James Clerk Maxwell

James Keeler and the Rings of Saturn

James Keeler and the Rings of Saturn

On September 10, 1857, American astronomer James Edward Keeler was born. Keeler is best known for being the astronomer who confirmed James Clerk Maxwell‘s theory that the rings of Saturn were not solid (requiring uniform rotation), but composed of meteoric particles. James Edward Keeler was born in La Salle, Illinois, to William F. Keeler, who served as a paymaster in the U.S. Navy at the time of the American Civil…
James Clerk Maxwell and the very first Colour Photograph

James Clerk Maxwell and the very first Colour Photograph

On May 17, 1861, Scottish physicist Sir James Clerk Maxwell presented the very first colour photograph at the Royal Institution. The photograph showed a tartan ribbon and was made by Thomas Sutton according to the three-colour method proposed by Maxwell already in 1855. We have already valued James Clerk Maxwell’s most prominent achievements in this blog such as formulating a set of equations that united previously unrelated observations, experiments, and…
Sir George Stokes and Fluid Dynamics

Sir George Stokes and Fluid Dynamics

On February 1, 1903, Irish mathematician, physicist, politician and theologian Sir George Gabriel Stokes, 1st Baronet, passed away. Stokes made seminal contributions to fluid dynamics, optics, and mathematical physics including the first version of what is now known as Stokes’ theorem. George Stokes was the youngest son of eight children of the Reverend Gabriel Stokes, rector of Skreen, County Sligo, Ireland, and Elizabeth Haughton. according to one of his obituary…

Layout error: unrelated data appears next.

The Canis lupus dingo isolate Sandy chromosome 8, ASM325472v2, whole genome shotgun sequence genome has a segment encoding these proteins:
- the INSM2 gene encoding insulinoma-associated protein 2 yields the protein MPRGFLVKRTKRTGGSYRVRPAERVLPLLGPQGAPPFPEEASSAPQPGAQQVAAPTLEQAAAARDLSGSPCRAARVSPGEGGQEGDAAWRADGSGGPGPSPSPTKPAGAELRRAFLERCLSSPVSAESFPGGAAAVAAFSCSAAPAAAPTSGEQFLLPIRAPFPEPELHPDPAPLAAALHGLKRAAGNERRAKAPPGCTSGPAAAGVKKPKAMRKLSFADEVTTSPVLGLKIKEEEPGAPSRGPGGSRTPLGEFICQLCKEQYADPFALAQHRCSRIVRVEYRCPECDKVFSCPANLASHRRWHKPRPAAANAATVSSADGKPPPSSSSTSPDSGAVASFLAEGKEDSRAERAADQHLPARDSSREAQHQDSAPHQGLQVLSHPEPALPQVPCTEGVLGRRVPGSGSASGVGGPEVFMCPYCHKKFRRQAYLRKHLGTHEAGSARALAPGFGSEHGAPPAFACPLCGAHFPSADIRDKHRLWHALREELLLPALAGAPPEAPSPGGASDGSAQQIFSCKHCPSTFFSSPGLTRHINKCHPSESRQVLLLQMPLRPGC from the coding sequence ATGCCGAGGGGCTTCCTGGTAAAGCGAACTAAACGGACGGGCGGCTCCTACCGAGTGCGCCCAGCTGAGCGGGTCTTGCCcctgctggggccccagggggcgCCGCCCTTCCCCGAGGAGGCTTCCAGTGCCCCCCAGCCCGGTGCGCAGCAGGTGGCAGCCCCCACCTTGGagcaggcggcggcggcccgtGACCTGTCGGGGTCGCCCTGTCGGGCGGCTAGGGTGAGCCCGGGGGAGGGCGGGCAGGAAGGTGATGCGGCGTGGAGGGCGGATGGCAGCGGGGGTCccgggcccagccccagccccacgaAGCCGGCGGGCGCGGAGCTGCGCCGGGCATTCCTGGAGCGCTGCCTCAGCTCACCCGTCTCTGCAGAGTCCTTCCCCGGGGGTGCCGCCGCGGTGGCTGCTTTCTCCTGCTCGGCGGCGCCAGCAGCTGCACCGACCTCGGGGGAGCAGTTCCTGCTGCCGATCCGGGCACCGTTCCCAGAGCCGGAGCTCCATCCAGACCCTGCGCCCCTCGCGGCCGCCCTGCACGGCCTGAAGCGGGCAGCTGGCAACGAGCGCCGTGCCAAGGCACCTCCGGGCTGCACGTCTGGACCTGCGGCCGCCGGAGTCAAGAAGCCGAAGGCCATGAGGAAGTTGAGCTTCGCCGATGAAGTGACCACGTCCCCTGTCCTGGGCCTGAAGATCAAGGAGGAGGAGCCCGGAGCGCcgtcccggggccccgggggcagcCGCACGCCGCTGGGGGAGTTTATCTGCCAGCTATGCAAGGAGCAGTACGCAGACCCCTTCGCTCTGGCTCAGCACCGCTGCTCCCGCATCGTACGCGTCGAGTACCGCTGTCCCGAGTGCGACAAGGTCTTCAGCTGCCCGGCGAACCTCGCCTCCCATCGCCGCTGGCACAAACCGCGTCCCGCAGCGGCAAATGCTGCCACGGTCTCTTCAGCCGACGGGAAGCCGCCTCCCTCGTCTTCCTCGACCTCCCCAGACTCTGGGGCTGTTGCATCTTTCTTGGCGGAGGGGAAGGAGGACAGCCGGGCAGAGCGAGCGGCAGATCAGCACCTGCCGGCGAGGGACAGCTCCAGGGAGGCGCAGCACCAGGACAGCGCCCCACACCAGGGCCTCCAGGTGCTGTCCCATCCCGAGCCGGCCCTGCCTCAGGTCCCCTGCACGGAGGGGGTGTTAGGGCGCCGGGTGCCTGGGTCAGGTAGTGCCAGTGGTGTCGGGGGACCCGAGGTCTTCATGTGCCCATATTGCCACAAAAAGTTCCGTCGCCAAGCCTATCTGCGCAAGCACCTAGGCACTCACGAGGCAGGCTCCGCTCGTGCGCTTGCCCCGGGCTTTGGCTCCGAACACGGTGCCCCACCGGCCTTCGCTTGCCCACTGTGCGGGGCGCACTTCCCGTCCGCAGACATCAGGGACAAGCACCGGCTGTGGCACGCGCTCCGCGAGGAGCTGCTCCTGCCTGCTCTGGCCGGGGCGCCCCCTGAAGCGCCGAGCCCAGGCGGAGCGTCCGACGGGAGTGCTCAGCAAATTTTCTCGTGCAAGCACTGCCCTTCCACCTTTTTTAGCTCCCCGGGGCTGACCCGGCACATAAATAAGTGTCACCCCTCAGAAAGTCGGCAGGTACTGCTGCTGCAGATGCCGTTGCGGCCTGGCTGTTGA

Robert Alexander Watson-Watt and the Radar Technology

Robert Alexander Watson-Watt and the Radar Technology

Sir Robert Alexander Watson-Watt (1892-1973) On February 26, 1935, British engineer and Fellow of the Royal Society Robert Alexander Watson-Watt started with first experiments on detecting and locating aircrafts with radio technique, later called ‘RADAR‘. Radar was initially nameless and researched elsewhere but it was greatly expanded on 1 September 1936 when Watson-Watt became Superintendent of Bawdsey Research Station located in Bawdsey Manor, near Felixstowe, Suffolk. Work there resulted in…
James Clerk Maxwell and the Electromagnetic Fields

James Clerk Maxwell and the Electromagnetic Fields

James Clerk Maxwell(1831 – 1879) On June 13, 1831, Scottish physicist James Clerk Maxwell was born. His most prominent achievement was formulating a set of equations that united previously unrelated observations, experiments, and equations of electricity, magnetism, and optics into a consistent theory. According to his theory he has demonstrated that electricity, magnetism and light are all manifestations of the same phenomenon, namely the electromagnetic field. This has been called…
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